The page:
During the early season, the bite can be a very light the majority of the time. Current flows will dictate the size of jig I can use, as will the speed I want to present it. I will typically find myself using a ½-5/8-ounce standup jig with a Matzuo Sickle hook (long shank) allowing me to move downstream vertically and as slow as possible while maintaining contact with the bottom regularly. A jig with a long shank for vertical jigging allows me to add a grub or slip on a 4-inch+ gulp minnow and still have enough room to hook a live minnow or chub. The longer shank gives the fish more time to hit it on the fall and the bait can move around a little more freely than on a short shank. A stinger hook can make or break your day at this time of year with this presentation, so if you find yourself missing bites add a stinger hook to your bait and that should help pick up those light biters.

personal pic
Brian Bashore

Your rod is the most crucial part of your arsenal when doing any type of jigging, whether it is vertical or pitching. For vertical jigging, I prefer a St. Croix, Eyecon 6’ or 6’6 Medium light with a fast action tip.  A shorter rod will let you feel the bite sooner enabling a quicker hook set and better control of your line that is straight below the boat. You can usually count on clear water early in the spring, especially in the river, so adding a floral carbon leader to your Berkley fire line or Nanofill is paramount. The braided line is something I will always use while jigging as I can feel every little nip and bump that my jig comes across. There is a time for monofilament, for sure, especially when the walleye are being finicky but I like to overcome that issue of the fish feeling the resistance by using a good rod with a soft tip to allow a little give.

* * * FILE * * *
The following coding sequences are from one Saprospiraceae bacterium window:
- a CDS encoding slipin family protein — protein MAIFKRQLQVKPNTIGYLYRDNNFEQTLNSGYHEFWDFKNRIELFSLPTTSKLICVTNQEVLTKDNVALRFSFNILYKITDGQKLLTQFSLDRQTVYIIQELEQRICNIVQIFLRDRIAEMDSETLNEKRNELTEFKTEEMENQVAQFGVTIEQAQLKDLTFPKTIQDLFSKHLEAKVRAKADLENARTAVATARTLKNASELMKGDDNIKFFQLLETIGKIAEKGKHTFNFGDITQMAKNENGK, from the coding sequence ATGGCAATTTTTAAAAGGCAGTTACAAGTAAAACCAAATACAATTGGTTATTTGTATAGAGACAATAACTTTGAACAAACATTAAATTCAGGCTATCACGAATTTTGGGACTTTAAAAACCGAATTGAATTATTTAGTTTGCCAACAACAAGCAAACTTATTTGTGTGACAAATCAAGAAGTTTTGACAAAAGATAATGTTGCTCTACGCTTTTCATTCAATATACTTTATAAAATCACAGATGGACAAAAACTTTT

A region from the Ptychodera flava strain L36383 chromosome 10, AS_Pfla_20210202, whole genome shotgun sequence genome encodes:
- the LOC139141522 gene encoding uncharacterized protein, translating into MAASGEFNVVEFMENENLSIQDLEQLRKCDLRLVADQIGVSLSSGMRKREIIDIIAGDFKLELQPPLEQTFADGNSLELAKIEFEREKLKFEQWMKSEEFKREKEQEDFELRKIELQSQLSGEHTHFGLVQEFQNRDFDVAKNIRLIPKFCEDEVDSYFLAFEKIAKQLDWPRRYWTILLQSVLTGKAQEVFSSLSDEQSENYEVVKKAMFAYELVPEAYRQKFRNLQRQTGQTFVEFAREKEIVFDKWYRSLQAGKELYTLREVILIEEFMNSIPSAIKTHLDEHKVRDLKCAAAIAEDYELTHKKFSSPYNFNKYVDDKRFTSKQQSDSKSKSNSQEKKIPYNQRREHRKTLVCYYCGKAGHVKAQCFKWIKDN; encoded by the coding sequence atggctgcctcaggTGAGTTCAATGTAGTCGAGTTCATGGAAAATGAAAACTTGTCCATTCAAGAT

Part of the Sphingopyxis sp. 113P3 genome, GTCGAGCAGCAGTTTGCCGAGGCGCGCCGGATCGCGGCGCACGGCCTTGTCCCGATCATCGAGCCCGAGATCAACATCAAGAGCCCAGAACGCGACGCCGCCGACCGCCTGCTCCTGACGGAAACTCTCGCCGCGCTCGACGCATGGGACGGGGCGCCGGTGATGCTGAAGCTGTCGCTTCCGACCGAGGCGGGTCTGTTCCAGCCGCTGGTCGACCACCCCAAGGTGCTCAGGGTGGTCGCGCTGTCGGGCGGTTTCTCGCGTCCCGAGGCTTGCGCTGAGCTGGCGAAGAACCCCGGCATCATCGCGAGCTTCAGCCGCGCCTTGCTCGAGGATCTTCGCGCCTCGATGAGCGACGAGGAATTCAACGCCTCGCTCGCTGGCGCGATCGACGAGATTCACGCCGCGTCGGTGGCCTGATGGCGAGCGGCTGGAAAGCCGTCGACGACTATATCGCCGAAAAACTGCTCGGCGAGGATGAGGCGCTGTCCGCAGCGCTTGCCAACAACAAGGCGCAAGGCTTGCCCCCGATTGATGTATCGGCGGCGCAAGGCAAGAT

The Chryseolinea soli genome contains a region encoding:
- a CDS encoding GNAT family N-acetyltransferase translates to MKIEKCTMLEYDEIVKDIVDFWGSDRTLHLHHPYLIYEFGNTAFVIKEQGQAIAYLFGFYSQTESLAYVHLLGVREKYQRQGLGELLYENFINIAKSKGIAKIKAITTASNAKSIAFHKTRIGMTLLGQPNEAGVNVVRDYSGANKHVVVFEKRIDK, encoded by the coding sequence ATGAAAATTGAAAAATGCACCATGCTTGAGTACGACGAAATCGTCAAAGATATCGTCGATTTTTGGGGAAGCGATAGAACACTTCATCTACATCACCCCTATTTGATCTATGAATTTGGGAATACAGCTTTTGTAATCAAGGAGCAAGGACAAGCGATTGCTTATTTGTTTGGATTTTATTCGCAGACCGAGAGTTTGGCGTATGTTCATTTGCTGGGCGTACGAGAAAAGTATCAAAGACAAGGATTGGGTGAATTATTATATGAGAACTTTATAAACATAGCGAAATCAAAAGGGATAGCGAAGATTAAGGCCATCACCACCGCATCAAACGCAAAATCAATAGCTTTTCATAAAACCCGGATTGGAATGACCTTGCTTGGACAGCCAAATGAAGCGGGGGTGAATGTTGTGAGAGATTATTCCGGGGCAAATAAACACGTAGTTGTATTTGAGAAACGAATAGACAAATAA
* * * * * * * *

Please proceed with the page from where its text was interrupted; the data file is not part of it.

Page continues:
Don’t be afraid to use large baits this time of year as any of the bait fish that made it through the winter are now fairly large with very few small bait fish left in the system. If your pulling crank baits on lead core or using three way rigs don’t hesitate to go big and show the walleye a #12 or larger Husky Jerk, #13 Floating Rapala or #9 Berkley Flicker Shad. Stick baits can be the game changer on some days and a three-way rig is a great way to get them down near bottom.

You may find yourself catching good numbers of fish, as the pre-spawn stage can create a feeding frenzy but these fish will usually be the smaller males that have moved upstream first. Once the larger females have arrived, then you can be in for a real treat and quite possibly hook your walleye of a lifetime. Without proper preparation, you could just as easily miss that prime fish, so take a few hours each week and get yourself prepared for success.

Be that guy that makes it look easy while others are doing what could, and should, have been done at home.

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Being Prepared is Everything: Go Fishing with a Game Plan